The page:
Back Obama, Baton Rouge, 2016 Former President Barack Obama visits flood-ravaged Baton Rouge, Louisiana, in August 2016. (Photo: Nicholas Kamm/AFP/Getty Images)

Sometimes slower is better

Central to the Federal Flood Risk Management Standard was a focus on safeguarding both the lives and the pocketbooks of those who inevitably end up footing the bill to rebuild after a major natural disaster: taxpayers. Implemented to "ensure that projects funded with taxpayer dollars last as long as intended," the standard required projects to be built safely out of harm's way in accordance to scientific flood risk data or other criteria.

This way, public buildings in high-risk flood areas won't need to be repaired or rebuilt altogether using federal funding after suffering damage during major coastal storms and flooding events. Per Reuters, the U.S. incurred $260 billion in flood-related damages between 1980 and 2013.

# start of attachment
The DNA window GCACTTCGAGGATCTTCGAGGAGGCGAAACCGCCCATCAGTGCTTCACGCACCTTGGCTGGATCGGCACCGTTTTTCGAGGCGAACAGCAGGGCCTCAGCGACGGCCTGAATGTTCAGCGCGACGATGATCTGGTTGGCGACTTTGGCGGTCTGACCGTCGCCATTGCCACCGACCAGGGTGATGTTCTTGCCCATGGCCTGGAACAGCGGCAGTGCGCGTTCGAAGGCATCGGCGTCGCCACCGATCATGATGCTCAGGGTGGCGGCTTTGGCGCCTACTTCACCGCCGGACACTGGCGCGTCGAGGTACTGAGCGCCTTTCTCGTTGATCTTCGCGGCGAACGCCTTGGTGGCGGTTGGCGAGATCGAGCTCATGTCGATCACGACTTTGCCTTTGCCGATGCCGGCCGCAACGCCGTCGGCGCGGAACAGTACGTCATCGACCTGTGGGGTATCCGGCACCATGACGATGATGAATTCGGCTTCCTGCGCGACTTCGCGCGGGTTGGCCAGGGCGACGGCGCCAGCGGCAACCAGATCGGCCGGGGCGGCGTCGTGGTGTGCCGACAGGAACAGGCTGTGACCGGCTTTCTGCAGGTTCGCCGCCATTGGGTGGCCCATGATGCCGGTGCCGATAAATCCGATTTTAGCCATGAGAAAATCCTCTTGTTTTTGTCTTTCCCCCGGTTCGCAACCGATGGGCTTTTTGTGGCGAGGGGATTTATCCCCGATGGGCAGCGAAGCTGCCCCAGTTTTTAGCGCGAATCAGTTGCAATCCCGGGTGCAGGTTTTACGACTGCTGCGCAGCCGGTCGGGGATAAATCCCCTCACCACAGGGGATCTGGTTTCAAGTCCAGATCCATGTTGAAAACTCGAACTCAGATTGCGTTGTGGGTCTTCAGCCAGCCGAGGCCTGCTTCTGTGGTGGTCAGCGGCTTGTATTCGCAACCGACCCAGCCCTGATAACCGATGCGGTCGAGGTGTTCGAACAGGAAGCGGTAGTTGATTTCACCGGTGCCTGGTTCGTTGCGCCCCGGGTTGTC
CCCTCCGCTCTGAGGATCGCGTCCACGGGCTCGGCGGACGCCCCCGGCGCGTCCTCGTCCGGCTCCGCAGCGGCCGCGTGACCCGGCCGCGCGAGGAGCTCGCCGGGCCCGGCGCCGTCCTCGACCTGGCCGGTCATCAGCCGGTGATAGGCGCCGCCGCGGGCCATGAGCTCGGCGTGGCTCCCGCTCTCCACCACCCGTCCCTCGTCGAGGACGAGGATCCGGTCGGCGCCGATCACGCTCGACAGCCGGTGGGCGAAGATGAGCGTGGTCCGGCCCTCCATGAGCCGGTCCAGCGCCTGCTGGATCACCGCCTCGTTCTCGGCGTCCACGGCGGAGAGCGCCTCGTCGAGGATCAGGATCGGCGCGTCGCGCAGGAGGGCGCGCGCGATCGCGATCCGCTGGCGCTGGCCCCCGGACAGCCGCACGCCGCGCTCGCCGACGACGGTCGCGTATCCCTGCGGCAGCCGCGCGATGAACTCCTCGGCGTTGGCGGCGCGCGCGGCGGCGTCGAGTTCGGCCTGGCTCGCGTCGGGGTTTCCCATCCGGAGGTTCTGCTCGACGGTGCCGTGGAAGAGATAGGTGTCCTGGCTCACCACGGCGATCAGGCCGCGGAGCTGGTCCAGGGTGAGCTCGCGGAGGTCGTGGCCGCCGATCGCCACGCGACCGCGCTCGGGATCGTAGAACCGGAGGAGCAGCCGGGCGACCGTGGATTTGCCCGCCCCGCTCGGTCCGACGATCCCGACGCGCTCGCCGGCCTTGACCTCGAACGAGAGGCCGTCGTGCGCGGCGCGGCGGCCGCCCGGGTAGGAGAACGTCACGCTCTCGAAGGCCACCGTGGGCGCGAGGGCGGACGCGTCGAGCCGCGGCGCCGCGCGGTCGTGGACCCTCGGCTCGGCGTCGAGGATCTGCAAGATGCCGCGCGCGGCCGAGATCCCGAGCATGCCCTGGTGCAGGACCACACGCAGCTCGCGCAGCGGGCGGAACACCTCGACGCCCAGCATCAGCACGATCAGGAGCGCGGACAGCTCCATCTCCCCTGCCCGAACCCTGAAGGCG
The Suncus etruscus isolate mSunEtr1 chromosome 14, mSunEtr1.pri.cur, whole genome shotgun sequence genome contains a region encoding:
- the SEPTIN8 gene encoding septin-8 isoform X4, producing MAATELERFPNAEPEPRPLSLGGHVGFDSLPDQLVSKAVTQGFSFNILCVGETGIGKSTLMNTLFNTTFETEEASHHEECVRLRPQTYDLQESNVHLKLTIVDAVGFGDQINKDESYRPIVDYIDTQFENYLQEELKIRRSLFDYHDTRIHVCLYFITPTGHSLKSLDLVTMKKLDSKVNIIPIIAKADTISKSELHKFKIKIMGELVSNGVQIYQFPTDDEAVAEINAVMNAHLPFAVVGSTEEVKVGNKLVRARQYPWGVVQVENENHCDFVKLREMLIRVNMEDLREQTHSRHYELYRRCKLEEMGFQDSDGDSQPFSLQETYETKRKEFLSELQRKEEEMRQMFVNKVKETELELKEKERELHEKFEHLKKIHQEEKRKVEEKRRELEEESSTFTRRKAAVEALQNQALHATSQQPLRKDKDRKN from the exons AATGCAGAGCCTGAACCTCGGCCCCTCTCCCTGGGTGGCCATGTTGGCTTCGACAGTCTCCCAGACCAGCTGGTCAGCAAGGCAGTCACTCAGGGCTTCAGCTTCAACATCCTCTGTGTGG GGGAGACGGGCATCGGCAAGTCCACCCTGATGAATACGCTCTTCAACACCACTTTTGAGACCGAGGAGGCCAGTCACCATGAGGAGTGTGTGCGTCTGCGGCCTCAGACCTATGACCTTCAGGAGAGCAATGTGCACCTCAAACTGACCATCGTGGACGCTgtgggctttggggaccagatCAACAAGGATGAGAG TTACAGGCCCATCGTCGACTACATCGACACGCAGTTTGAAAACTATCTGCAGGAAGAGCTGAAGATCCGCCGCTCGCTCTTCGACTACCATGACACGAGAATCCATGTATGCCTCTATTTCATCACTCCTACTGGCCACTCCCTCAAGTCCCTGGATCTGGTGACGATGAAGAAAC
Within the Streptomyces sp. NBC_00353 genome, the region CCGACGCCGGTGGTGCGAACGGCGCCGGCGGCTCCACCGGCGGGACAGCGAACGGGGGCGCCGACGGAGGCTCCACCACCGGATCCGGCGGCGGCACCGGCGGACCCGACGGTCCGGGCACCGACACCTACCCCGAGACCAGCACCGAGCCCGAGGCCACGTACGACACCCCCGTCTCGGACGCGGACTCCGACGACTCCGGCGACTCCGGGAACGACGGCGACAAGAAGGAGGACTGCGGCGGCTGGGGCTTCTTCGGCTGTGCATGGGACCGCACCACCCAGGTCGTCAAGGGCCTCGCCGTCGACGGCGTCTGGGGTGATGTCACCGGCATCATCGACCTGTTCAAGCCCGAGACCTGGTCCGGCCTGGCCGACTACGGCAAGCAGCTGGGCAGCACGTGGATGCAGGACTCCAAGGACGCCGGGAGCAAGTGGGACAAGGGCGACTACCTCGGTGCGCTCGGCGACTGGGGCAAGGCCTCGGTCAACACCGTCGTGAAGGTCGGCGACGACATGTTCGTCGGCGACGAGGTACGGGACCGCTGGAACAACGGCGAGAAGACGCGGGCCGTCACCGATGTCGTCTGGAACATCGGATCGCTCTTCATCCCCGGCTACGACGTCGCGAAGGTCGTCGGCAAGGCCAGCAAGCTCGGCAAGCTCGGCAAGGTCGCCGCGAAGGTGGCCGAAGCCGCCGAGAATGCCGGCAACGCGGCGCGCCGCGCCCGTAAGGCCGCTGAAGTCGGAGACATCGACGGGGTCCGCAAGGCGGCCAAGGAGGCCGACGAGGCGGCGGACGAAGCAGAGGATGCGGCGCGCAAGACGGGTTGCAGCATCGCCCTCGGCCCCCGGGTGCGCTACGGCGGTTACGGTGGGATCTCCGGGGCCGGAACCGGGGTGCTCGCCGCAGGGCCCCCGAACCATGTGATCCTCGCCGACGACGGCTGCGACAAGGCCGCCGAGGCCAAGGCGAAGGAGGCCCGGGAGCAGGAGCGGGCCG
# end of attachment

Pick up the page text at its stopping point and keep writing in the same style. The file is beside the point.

And so, even if the permitting process was more bogged down than projects unburdened by such requirements, a whole lot of headache, heartache and spending was to be avoided down the line. It's simple, practical foresight during an era when the waters around coastal communities, contrary to the presiding belief of the Trump administration, are indeed rising.

Some found the standard to be onerous and rallied against the added time and cost required to push flood-vulnerable federal projects forward, projects including everything from public housing to hospitals to highways. The National Association of Home Builders was perhaps the most notable opponent of the 2015 order, which otherwise received widespread bipartisan support. After all, it's difficult to imagine building requirements established to protect infrastructure from seismic activity facing the same sort of pushback in earthquake-prone areas.